I do not know who created the wonderful artwork above. If anyone knows, please advise. It’s great!
March 1, 1953: The booze-fueled accident that Sid was involved in on September 30, 1951, was finally settled, at least for one plaintiff.
At 2 a.m., on September 30, 1951, Sid Luft was involved in a minor car accident. Judy ran to the scene. No one was seriously hurt. Sid, who was drunk, ran a red light and hit a car being driven by Allan Gordon Thompson and he, in turn, hit the car driven by Charles T. Neale. Sid was booked on a drunk driving charge and released on $100 bail. The newspapers reported that both Judy and Sid “took one punch each” at two men. Sid punched the witness, Dr. Rubin Larson, who got out of his car to see what was happening. Neale was arguing with Sid about whether he should stay at the scene and wait for the police to file a report. Judy became agitated and punched him in the nose, breaking his glasses.
March 1, 1954: Judy pre-recorded “Lose That Long Face” for A Star Is Born. Time started: 1:40 p.m.; finished: 4:50 p.m.
The number and its reprise were cut from the film by Warner Bros. when they decided it was too long. Luckily, it was found and restored in 1983 by Ron Haver when he reconstructed the film.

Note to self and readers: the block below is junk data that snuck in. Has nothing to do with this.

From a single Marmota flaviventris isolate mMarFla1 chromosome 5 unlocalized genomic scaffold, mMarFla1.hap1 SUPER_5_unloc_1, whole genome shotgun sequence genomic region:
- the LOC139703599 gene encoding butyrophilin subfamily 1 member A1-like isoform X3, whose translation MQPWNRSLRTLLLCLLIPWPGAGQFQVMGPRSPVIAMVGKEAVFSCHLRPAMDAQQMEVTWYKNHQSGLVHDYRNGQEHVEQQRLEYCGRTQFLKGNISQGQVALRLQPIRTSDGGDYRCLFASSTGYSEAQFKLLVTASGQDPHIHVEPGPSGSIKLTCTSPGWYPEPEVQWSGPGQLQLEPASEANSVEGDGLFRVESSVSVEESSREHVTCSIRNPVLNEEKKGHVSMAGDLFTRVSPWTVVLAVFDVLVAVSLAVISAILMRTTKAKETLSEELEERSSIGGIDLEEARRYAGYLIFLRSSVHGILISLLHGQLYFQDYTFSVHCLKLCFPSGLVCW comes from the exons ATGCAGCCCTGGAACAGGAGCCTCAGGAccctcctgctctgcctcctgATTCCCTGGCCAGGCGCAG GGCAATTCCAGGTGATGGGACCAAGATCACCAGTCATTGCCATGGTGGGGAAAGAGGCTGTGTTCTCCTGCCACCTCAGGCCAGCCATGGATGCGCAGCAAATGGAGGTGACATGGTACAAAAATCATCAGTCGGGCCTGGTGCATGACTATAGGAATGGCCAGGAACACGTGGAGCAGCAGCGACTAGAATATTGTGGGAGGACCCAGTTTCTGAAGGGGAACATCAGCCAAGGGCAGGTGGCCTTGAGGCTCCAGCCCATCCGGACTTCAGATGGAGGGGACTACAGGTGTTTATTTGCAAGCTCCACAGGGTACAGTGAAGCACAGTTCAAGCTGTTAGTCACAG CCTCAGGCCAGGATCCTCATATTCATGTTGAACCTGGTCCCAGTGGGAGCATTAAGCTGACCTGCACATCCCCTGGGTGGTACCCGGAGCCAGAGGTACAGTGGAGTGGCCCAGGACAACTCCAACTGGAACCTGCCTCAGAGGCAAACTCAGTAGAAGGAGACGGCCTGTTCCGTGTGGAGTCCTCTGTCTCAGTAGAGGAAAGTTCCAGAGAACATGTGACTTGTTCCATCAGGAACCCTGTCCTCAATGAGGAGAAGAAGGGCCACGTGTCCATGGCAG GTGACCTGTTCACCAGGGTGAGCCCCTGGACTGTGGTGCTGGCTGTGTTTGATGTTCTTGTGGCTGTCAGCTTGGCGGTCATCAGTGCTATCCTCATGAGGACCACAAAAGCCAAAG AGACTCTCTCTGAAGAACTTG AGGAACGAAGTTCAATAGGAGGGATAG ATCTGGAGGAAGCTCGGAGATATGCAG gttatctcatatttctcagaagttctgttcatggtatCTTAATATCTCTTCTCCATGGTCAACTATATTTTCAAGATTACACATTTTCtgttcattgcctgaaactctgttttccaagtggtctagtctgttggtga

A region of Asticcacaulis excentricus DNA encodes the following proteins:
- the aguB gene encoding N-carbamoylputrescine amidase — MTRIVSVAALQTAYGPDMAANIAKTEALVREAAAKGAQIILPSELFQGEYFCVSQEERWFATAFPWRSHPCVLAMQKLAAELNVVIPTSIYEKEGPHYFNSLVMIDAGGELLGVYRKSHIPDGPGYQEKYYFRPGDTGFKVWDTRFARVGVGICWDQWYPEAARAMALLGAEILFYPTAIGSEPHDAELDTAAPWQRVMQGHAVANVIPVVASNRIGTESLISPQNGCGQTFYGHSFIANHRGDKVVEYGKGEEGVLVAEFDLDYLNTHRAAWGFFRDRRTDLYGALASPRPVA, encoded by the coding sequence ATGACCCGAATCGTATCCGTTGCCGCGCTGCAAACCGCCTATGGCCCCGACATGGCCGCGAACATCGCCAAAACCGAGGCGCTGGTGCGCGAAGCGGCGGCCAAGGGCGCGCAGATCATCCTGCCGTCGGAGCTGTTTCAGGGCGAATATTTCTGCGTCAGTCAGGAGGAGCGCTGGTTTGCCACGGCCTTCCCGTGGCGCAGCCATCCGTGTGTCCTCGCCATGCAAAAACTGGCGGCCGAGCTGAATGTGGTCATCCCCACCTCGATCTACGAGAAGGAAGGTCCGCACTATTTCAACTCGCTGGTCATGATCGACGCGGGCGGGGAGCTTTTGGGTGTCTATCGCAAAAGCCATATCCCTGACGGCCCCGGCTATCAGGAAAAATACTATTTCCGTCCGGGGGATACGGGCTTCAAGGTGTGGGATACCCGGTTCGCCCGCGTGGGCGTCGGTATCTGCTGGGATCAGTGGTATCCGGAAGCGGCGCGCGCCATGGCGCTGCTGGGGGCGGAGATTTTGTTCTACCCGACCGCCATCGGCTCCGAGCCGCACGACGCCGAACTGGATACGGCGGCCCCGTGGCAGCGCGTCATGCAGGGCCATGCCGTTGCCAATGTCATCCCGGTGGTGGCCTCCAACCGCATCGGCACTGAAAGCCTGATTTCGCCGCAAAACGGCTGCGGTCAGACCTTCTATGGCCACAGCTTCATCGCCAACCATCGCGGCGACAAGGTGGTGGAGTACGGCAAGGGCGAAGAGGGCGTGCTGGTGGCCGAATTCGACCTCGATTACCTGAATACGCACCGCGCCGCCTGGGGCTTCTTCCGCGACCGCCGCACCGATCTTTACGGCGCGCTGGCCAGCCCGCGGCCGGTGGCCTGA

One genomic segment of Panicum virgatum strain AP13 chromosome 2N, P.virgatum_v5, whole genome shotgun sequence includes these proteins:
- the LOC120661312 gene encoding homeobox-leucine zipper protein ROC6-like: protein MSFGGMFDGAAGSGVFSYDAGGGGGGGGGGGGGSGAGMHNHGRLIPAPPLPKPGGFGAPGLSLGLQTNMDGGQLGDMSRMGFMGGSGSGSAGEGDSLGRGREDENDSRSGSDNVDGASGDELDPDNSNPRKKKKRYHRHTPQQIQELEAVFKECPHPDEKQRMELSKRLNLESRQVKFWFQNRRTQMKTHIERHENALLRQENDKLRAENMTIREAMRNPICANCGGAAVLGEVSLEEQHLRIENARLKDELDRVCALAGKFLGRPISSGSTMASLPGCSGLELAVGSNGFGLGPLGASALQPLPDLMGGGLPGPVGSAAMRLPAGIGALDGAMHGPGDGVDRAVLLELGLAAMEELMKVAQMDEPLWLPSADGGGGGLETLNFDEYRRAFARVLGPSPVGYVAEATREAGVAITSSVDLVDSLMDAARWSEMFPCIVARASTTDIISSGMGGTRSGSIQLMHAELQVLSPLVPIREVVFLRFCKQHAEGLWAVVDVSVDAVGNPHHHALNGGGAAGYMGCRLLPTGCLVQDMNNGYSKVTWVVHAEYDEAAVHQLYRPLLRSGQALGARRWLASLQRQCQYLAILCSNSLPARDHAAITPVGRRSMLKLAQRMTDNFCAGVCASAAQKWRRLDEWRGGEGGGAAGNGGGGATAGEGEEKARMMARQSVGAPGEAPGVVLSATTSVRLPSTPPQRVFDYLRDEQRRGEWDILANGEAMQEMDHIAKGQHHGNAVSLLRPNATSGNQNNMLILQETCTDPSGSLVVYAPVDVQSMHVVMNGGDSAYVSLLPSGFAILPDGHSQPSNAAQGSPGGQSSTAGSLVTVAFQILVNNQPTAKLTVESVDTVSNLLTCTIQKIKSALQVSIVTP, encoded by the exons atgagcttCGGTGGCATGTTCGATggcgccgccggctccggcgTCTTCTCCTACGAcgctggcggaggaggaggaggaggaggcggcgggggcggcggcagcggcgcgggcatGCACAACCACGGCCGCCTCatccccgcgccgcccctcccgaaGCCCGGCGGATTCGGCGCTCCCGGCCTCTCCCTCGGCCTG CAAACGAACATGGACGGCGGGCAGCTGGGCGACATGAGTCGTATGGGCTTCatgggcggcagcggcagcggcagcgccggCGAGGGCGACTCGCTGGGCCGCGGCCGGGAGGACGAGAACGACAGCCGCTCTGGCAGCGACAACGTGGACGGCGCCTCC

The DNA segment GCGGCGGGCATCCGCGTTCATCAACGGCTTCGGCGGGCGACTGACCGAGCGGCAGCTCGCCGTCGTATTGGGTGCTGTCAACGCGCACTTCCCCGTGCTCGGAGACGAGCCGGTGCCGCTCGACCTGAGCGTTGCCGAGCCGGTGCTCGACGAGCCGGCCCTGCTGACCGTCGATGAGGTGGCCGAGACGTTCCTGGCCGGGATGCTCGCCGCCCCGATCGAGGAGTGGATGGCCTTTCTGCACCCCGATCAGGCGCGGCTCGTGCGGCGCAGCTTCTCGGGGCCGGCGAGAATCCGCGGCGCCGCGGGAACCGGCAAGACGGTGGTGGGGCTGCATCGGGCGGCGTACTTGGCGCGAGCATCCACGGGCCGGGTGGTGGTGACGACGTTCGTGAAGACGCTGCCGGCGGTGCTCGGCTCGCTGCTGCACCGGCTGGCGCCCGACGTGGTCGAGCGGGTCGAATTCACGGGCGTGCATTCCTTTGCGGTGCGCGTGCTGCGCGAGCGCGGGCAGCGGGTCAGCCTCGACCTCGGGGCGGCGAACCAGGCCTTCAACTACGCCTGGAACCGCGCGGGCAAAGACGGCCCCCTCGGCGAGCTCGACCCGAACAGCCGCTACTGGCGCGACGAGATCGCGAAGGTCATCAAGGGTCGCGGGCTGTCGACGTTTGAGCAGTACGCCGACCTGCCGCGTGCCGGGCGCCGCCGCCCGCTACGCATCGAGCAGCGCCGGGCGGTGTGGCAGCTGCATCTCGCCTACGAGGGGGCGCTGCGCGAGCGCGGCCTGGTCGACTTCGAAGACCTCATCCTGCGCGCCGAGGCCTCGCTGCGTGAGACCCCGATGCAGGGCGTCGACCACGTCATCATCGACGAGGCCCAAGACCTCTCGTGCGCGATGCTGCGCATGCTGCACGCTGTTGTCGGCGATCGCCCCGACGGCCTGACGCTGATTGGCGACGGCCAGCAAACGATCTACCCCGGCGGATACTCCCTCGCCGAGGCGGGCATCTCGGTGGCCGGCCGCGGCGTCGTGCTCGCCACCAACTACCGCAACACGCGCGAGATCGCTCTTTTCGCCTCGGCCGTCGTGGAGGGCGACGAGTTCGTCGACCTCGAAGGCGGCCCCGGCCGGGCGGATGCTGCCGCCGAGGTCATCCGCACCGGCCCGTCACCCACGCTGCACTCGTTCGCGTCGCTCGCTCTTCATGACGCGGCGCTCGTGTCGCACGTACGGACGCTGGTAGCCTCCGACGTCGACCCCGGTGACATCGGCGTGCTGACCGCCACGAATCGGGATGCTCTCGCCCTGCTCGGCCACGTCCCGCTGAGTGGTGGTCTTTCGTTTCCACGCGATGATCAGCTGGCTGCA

Originally there were an additional 28 seconds of additional lyrics sung by Judy and jazz singer Monette Moore that were thought lost until recently rediscovered.
The restored playback disc is available on the wonderful CD set “Judy Garland Sings Harold Arlen” which can be purchased via the links on the CD page.
Note: The video above is the “extended” take showing the full scene, the video below is the trimmed “song only” version.
March 1, 1962: Judy is the “Happiest in Years” according to Vernon Scott.
She was 40 years old, the toast of television, an Academy Award nominee . . . and back from the living dead.
The most exciting 24 hours of her life took place early this week when critics extolled her CBS-TV show, and less than half a day later she was nominated as the best supporting actress of 1961 for her role in “Judgment At Nuremberg.”
Only five years ago Judy, the child star of “The Wizard of Oz” and dozens of other movie musicals, was washed up in show business.